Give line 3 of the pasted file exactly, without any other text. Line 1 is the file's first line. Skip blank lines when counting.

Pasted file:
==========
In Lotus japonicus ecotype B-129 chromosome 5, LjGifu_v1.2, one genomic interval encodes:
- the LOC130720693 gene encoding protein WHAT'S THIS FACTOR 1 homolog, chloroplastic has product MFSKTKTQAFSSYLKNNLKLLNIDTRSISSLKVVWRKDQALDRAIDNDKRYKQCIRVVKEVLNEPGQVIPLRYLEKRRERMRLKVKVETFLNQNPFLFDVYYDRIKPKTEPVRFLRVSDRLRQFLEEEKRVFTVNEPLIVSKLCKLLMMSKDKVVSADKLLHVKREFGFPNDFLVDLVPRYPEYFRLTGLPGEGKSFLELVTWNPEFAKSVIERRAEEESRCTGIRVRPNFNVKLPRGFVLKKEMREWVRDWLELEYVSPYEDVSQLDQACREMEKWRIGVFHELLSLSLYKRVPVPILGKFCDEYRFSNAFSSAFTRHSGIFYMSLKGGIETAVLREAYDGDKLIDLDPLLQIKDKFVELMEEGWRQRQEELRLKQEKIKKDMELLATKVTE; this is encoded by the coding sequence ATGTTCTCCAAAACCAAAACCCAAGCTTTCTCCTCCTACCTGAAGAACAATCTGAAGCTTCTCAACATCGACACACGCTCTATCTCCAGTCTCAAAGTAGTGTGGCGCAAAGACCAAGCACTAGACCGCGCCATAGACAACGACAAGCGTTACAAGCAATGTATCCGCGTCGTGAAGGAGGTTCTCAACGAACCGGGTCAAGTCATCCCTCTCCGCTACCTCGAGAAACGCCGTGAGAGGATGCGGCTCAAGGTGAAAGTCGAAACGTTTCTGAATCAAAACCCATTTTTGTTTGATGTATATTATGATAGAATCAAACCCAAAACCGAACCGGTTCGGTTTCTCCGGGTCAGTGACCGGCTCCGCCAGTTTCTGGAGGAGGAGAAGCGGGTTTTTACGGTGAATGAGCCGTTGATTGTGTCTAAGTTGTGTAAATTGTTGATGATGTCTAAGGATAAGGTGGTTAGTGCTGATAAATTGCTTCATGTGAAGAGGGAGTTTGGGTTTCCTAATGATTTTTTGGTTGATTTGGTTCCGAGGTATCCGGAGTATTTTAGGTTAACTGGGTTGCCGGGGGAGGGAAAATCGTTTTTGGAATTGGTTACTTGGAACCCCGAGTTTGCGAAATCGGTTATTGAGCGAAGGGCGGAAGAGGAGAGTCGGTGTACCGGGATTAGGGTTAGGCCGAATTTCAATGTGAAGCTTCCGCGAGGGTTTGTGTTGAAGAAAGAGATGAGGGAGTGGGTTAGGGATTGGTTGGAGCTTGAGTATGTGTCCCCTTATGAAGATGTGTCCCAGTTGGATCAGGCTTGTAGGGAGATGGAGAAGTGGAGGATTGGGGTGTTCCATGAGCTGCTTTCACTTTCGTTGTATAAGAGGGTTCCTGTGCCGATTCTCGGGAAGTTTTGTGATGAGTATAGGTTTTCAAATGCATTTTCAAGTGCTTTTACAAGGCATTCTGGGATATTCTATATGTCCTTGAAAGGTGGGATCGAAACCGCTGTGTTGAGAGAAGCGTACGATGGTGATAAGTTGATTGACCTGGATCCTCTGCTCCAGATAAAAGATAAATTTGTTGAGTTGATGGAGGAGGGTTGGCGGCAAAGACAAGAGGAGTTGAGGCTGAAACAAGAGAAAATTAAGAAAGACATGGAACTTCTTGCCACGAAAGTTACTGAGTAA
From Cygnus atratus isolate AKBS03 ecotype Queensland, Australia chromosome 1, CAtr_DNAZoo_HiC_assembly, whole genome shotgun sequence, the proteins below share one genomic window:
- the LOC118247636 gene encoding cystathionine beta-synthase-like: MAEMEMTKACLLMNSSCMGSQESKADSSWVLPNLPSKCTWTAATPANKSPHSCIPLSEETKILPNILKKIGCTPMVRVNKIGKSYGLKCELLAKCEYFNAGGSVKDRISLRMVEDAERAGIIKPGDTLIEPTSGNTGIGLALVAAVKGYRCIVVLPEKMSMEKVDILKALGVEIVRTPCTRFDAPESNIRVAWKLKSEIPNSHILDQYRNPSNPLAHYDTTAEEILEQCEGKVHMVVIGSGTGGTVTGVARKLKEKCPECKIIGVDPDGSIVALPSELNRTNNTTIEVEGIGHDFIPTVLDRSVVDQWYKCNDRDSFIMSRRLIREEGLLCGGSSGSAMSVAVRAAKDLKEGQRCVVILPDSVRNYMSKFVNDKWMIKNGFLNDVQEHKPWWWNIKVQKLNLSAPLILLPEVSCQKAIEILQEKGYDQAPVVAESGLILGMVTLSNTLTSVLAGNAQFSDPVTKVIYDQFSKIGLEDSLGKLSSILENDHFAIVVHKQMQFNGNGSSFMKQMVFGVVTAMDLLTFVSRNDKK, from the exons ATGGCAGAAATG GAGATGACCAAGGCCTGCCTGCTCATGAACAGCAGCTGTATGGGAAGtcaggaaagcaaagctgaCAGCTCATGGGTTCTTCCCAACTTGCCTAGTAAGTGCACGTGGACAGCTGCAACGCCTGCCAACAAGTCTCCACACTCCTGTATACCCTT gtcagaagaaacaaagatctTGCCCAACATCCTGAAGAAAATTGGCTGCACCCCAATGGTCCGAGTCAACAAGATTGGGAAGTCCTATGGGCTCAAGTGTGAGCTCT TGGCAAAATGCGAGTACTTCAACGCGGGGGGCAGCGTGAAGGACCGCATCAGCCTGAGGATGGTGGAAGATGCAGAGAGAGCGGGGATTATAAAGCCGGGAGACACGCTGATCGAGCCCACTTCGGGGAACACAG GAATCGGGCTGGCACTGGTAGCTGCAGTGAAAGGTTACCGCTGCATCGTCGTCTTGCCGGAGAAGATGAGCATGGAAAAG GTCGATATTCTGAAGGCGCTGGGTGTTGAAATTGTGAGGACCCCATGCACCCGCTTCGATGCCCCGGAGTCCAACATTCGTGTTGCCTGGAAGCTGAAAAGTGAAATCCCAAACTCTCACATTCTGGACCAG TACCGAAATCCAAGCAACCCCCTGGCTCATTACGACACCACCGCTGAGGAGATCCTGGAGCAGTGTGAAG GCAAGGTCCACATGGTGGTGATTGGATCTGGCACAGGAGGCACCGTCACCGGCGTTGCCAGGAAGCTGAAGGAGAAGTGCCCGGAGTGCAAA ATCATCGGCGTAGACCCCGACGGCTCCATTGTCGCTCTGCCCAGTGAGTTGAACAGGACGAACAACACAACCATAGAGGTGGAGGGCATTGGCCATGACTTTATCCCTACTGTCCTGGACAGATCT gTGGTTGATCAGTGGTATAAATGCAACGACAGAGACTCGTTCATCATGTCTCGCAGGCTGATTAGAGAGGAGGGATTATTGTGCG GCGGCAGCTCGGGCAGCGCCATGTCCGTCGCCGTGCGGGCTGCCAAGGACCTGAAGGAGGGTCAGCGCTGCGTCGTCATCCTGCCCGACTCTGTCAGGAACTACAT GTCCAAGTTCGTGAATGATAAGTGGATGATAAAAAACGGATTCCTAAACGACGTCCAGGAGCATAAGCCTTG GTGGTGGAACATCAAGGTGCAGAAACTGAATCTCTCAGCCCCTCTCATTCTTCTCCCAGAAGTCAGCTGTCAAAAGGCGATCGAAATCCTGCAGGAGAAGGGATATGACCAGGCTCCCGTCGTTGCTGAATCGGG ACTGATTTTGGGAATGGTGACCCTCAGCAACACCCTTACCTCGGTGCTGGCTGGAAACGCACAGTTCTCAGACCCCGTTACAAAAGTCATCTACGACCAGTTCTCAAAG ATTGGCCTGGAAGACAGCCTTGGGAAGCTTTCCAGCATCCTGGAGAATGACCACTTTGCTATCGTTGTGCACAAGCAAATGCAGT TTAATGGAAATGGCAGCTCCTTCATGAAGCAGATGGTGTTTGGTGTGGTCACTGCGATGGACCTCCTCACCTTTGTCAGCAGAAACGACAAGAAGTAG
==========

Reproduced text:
From Cygnus atratus isolate AKBS03 ecotype Queensland, Australia chromosome 1, CAtr_DNAZoo_HiC_assembly, whole genome shotgun sequence, the proteins below share one genomic window: